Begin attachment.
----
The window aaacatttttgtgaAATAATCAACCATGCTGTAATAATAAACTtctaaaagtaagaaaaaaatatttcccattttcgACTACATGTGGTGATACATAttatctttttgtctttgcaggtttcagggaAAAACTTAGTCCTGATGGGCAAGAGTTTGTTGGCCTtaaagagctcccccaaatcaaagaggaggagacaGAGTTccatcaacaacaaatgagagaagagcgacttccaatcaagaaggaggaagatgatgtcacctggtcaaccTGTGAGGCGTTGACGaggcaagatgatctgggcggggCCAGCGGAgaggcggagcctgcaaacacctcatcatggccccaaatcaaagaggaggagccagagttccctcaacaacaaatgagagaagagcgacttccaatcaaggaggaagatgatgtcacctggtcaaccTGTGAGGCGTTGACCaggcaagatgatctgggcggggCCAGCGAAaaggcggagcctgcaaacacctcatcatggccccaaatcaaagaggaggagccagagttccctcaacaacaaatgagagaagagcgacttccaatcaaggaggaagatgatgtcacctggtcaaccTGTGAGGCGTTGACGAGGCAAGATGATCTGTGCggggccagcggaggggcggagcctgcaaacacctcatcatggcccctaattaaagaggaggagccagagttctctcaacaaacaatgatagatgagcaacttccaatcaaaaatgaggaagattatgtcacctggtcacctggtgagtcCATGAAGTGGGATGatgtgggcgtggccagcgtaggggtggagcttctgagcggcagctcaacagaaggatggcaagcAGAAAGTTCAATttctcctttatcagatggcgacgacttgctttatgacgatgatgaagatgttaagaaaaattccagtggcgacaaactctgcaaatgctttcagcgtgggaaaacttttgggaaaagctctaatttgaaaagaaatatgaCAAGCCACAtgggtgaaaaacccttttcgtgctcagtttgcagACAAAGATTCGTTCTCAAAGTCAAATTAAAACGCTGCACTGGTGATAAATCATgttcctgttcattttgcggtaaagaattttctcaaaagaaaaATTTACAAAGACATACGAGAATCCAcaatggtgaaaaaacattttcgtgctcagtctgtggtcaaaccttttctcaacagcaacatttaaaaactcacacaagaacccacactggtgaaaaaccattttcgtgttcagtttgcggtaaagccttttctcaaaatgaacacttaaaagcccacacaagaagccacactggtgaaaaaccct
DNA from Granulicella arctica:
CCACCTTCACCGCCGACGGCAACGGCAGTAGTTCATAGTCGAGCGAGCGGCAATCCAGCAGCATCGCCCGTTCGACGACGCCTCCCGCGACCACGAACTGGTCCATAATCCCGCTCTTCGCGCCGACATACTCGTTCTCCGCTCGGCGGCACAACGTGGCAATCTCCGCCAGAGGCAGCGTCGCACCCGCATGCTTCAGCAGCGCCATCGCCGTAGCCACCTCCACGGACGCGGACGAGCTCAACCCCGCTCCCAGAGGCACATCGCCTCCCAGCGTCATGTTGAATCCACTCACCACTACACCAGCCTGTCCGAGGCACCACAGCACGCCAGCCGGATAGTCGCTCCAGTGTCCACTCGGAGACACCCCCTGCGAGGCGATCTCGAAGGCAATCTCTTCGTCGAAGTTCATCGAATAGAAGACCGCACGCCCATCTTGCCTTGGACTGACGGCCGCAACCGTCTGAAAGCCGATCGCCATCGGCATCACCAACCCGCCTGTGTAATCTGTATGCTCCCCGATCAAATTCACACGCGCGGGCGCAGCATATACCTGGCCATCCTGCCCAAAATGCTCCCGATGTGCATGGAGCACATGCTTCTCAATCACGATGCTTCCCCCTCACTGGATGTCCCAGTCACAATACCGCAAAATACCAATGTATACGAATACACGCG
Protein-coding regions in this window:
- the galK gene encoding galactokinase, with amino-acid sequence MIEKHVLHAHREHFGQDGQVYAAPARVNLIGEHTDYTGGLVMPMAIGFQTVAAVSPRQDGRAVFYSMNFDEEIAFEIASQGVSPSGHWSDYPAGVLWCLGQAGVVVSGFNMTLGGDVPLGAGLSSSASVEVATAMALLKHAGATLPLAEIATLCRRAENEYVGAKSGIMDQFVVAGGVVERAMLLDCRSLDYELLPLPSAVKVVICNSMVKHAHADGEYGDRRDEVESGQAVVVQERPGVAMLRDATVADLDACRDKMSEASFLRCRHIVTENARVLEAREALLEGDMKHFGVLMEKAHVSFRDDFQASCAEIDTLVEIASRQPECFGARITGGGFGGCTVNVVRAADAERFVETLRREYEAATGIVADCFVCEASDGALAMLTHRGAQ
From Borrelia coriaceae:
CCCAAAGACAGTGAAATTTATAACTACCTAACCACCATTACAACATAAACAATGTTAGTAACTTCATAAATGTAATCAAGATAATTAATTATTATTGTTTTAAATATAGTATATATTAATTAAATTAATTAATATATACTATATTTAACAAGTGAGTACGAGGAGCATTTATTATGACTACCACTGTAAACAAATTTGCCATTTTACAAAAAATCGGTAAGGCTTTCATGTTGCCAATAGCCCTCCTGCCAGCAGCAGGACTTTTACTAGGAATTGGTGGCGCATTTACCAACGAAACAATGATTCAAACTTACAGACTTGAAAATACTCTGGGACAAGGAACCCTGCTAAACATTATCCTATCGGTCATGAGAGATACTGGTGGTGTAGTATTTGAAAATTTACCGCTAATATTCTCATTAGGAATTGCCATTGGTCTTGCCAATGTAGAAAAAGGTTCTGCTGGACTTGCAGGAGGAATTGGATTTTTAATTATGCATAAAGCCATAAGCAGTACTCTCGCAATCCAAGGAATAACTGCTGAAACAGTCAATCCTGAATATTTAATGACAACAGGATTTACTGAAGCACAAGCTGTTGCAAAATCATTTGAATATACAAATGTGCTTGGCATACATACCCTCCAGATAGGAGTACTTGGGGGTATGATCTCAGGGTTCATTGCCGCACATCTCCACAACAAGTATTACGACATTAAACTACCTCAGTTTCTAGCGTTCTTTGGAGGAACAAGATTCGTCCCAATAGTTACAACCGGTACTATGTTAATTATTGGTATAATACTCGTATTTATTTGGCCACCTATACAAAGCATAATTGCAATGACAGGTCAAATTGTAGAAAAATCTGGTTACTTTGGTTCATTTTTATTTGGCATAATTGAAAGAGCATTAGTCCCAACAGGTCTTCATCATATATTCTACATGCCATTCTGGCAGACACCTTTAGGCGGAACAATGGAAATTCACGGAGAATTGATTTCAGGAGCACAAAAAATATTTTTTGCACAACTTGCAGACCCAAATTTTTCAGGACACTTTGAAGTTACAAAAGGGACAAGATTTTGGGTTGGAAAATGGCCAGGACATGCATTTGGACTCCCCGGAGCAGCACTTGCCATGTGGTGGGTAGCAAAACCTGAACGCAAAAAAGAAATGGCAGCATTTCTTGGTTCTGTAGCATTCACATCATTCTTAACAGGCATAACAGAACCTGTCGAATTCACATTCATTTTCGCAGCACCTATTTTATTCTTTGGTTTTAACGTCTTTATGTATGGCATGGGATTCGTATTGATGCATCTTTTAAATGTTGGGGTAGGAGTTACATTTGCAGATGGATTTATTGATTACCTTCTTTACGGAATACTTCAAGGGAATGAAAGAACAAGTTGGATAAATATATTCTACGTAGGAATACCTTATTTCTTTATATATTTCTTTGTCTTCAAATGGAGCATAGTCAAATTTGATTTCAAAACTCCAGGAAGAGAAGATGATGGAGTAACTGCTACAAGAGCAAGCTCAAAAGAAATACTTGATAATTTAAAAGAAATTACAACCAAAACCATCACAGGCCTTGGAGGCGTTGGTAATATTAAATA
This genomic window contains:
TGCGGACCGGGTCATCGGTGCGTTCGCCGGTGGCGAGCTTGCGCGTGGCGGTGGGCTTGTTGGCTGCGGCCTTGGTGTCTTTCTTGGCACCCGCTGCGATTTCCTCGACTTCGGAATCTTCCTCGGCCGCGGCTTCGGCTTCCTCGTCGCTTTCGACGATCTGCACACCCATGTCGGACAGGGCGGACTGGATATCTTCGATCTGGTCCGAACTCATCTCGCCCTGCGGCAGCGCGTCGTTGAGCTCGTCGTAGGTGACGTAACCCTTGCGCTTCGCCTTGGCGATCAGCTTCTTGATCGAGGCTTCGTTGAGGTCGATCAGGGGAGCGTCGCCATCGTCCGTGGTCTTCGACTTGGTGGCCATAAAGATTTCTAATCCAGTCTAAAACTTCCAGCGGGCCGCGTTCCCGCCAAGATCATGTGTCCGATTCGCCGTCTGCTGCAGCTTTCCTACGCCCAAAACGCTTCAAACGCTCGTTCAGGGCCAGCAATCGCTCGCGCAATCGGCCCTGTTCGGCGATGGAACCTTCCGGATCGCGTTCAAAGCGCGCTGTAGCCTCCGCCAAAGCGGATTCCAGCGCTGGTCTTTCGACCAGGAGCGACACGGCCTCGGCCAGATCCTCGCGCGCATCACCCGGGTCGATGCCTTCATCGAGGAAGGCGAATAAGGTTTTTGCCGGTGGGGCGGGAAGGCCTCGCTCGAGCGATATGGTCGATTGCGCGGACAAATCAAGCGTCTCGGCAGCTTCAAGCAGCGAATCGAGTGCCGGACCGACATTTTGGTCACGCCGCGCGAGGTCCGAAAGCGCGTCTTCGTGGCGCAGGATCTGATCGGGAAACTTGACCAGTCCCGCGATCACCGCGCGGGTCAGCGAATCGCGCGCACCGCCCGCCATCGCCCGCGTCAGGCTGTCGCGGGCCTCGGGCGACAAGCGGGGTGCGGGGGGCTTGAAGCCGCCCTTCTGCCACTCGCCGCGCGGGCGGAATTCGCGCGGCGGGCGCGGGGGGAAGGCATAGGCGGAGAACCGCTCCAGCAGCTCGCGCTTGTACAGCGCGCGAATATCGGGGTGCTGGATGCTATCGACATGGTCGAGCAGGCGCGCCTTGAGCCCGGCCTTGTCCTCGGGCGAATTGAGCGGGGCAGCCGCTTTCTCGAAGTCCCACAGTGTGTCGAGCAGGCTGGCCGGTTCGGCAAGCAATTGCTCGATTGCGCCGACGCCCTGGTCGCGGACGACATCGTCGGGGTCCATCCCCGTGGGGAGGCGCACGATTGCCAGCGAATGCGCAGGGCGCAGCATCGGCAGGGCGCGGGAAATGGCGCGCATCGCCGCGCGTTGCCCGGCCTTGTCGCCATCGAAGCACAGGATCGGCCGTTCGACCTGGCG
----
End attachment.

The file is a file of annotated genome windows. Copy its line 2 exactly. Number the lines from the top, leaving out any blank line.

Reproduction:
DNA from Granulicella arctica: